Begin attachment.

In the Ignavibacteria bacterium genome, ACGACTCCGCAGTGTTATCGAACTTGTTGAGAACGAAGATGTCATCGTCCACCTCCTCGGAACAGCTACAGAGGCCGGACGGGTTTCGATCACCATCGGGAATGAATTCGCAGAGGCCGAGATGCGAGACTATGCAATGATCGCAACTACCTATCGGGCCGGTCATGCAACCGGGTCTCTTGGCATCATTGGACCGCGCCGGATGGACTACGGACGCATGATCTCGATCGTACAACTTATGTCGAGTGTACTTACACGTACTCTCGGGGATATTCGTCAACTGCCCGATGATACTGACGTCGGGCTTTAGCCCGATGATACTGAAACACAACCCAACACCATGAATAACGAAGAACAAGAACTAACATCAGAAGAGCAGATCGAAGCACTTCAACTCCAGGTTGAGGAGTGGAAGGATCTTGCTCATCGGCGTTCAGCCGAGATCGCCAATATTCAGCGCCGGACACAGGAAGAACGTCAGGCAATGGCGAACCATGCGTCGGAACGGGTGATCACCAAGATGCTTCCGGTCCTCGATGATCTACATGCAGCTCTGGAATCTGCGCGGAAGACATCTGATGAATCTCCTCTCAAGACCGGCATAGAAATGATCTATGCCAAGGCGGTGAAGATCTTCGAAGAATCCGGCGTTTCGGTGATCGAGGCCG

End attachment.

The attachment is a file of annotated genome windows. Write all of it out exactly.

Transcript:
In the Ignavibacteria bacterium genome, ACGACTCCGCAGTGTTATCGAACTTGTTGAGAACGAAGATGTCATCGTCCACCTCCTCGGAACAGCTACAGAGGCCGGACGGGTTTCGATCACCATCGGGAATGAATTCGCAGAGGCCGAGATGCGAGACTATGCAATGATCGCAACTACCTATCGGGCCGGTCATGCAACCGGGTCTCTTGGCATCATTGGACCGCGCCGGATGGACTACGGACGCATGATCTCGATCGTACAACTTATGTCGAGTGTACTTACACGTACTCTCGGGGATATTCGTCAACTGCCCGATGATACTGACGTCGGGCTTTAGCCCGATGATACTGAAACACAACCCAACACCATGAATAACGAAGAACAAGAACTAACATCAGAAGAGCAGATCGAAGCACTTCAACTCCAGGTTGAGGAGTGGAAGGATCTTGCTCATCGGCGTTCAGCCGAGATCGCCAATATTCAGCGCCGGACACAGGAAGAACGTCAGGCAATGGCGAACCATGCGTCGGAACGGGTGATCACCAAGATGCTTCCGGTCCTCGATGATCTACATGCAGCTCTGGAATCTGCGCGGAAGACATCTGATGAATCTCCTCTCAAGACCGGCATAGAAATGATCTATGCCAAGGCGGTGAAGATCTTCGAAGAATCCGGCGTTTCGGTGATCGAGGCCG